Workers are now working six days a week to get the Track completed in time.

FIA Ban Reactive Ride Height System

Formula One’s governing body has moved to ban controversial new reactive suspension systems like the one being tried out by Lotus.

Williams chief operations engineer Mark Gillan said the FIA had declared the systems to be illegal for the season starting in Australia in March. “The FIA has just banned that particular type of system,” He told ‘The Flying Lap’. Gillan said the clarification had been made in a new technical directive issued by the FIA that he had received shortly before going on air on Friday evening.

While the FIA was not immediately available for comment, other sources confirmed the news. Lotus, tried out their system at a young driver test in Abu Dhabi last year but have not commented on it’s significance for the new car to be unveiled next month. Several other teams, including former champions Williams, were also believed to be looking into similar devices while awaiting an FIA ruling on their legality.

Damon Hill joins Sky Sport’s F1 Team

The 1996 World Champion announced earlier this week that he would be on Sky alongside  David Croft, Natalie Pinkham, Ted Kravitz, Georgie Thompson, Simon Lazenby, Steve Rider and former F1 driver’s Martin Brundle and Anthony Davidson.

“There are so many reasons to be excited about the new season and I can’t wait to get started.” Hill said.

However, Hill also said that he will only be with the team for some of the races, as he wants to spend time helping his son, who is trying to get into F1.

He will be there for the following races;  Australia, Bahrain, Monaco, Britain, Germany, Hungary, Belgium, India, USA and Brazil.

One seat left on the grid

There is only one seat left on the grid after Bruno Senna scooped up the seat at Williams from Rubens Barrichello. Hispania have yet to announce who will partner Pedro De La Rosa for their 2012 Campaign. They appear to have dropped last years driver Vitantonio Liuzzi whilst Daniel Ricciardo had gone to Toro Rosso.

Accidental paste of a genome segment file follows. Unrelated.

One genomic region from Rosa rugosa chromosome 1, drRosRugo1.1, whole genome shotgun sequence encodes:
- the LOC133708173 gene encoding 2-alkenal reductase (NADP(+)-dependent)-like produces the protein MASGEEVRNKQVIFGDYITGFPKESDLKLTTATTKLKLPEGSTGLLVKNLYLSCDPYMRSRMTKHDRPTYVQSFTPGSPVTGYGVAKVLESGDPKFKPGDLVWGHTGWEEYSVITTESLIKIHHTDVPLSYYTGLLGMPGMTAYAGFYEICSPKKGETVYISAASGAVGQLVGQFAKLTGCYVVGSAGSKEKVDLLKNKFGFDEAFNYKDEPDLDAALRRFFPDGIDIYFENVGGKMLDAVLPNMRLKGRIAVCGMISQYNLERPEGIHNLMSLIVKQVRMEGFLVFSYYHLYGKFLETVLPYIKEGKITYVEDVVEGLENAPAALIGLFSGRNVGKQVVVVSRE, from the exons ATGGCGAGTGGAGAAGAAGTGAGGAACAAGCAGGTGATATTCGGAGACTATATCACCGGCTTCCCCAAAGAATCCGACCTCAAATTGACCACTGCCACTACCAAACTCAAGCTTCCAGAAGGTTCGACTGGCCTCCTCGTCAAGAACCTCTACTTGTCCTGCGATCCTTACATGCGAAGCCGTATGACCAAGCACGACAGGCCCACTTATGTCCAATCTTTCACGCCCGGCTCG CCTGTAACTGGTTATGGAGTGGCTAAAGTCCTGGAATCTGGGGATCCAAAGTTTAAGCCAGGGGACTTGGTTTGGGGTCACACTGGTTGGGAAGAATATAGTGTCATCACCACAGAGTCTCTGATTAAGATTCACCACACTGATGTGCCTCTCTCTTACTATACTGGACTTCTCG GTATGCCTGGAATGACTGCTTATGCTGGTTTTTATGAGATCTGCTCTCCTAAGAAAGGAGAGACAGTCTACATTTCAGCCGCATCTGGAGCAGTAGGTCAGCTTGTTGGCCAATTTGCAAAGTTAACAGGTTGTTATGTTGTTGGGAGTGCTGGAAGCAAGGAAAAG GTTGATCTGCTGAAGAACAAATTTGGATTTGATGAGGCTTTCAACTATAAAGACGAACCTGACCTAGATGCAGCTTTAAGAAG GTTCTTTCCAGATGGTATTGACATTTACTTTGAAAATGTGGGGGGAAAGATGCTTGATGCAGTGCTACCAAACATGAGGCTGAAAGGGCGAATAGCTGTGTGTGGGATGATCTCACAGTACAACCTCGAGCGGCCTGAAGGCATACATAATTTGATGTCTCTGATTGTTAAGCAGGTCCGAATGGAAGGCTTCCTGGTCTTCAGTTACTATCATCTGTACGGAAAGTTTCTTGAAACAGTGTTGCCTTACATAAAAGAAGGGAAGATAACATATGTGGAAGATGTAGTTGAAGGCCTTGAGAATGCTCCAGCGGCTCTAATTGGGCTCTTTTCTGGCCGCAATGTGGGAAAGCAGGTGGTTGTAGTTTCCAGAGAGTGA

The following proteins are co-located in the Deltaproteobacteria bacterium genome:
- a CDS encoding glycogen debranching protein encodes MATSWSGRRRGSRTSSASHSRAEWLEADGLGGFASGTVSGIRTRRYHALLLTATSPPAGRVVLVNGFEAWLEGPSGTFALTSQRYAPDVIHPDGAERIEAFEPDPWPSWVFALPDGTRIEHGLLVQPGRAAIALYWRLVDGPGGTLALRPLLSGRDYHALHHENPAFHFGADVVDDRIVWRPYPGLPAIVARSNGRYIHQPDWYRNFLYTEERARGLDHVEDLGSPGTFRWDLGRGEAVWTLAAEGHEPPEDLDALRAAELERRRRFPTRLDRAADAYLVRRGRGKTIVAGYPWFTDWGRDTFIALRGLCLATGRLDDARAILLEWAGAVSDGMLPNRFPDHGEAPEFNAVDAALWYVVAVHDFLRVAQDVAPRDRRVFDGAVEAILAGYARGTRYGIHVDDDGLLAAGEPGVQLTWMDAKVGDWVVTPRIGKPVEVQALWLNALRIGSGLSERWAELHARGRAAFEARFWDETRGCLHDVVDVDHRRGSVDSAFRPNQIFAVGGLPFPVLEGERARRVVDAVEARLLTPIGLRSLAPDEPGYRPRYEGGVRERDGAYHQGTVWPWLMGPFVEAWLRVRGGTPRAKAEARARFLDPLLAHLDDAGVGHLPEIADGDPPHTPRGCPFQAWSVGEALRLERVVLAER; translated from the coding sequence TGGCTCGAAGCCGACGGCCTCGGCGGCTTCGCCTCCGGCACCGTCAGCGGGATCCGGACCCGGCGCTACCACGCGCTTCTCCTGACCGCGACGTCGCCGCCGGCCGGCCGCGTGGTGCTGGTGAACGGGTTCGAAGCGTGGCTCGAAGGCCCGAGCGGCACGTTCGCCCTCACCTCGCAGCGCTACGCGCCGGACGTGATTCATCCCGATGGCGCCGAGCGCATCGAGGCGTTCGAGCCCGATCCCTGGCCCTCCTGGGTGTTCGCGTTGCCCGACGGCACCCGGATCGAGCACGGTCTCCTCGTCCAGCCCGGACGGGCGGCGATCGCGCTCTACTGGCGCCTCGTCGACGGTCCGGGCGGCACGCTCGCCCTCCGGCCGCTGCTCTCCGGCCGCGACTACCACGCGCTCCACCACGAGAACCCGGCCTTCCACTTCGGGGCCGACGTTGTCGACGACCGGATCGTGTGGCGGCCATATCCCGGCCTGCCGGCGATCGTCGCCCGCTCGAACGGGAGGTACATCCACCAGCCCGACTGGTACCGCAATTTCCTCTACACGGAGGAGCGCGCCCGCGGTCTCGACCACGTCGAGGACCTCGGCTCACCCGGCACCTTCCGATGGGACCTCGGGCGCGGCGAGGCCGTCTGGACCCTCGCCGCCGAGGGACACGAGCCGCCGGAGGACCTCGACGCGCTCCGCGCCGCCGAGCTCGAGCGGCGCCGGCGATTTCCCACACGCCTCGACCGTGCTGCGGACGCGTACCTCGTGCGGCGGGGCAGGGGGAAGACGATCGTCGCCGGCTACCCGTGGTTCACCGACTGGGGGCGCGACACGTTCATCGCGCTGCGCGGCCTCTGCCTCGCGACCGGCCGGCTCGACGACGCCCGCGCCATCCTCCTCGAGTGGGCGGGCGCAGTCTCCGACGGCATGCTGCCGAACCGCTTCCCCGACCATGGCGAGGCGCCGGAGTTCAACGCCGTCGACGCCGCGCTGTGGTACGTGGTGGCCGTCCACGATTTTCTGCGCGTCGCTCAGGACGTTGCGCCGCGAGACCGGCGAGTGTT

The spanish team had come out saying they want £6m for the seat, meaning who-ever gets the seat at Hispania, Its going to cost them.

Dropped Lotus driver Vitaly Petrov has been in talks with Hispania about keeping himself in Formula 1 for 2012, But it seems that Dutch GP2 driver Giedo Van Der Garde is the favourite to take the seat. The dutch is the son-in-law of one of the Netherlands richest entrepreneurs and so, should have no problem getting the £6m needed.

Jos Verstappen released from Prison

Former F1 driver Jos Verstappen has been released from prison after manslaughter charges against him were dropped. Verstappen had faced the charge in relation to an incident where he was alleged to have driven a car at his ex-girlfriend. However, according to reports in both Germany and the Netherlands, the charges have now been dropped over a lack of evidence, which has resulted in Verstappen being freed.

This is not the first time that he has been in trouble with the police. In 1998, He fractured the skull of a karter after an altercation at the track. He was sentenced to a 5 year suspended sentence.

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Jenson Button in Formula One: A review

On Jenson Button’s 32nd birthday, we take a look back at his time in Formula One.


Jenson Button was born on 19th January 1980 in Somerset and raised in Vobster. He changed his name from Jensen to Jenson to differentiate himself from Jensen motors.

Button began karting at the age of eight, after his father bought him his first kart, and made an extraordinarily successful start. He came 1st in the British Super Prix in 1989, aged 9. He won every race out of the 34 races, along with the title in the 1991 British Cadet Kart Championship. In 1997, he won the Ayrton Senna Memorial Cup and also became the youngest driver ever to win the European Super A Championship.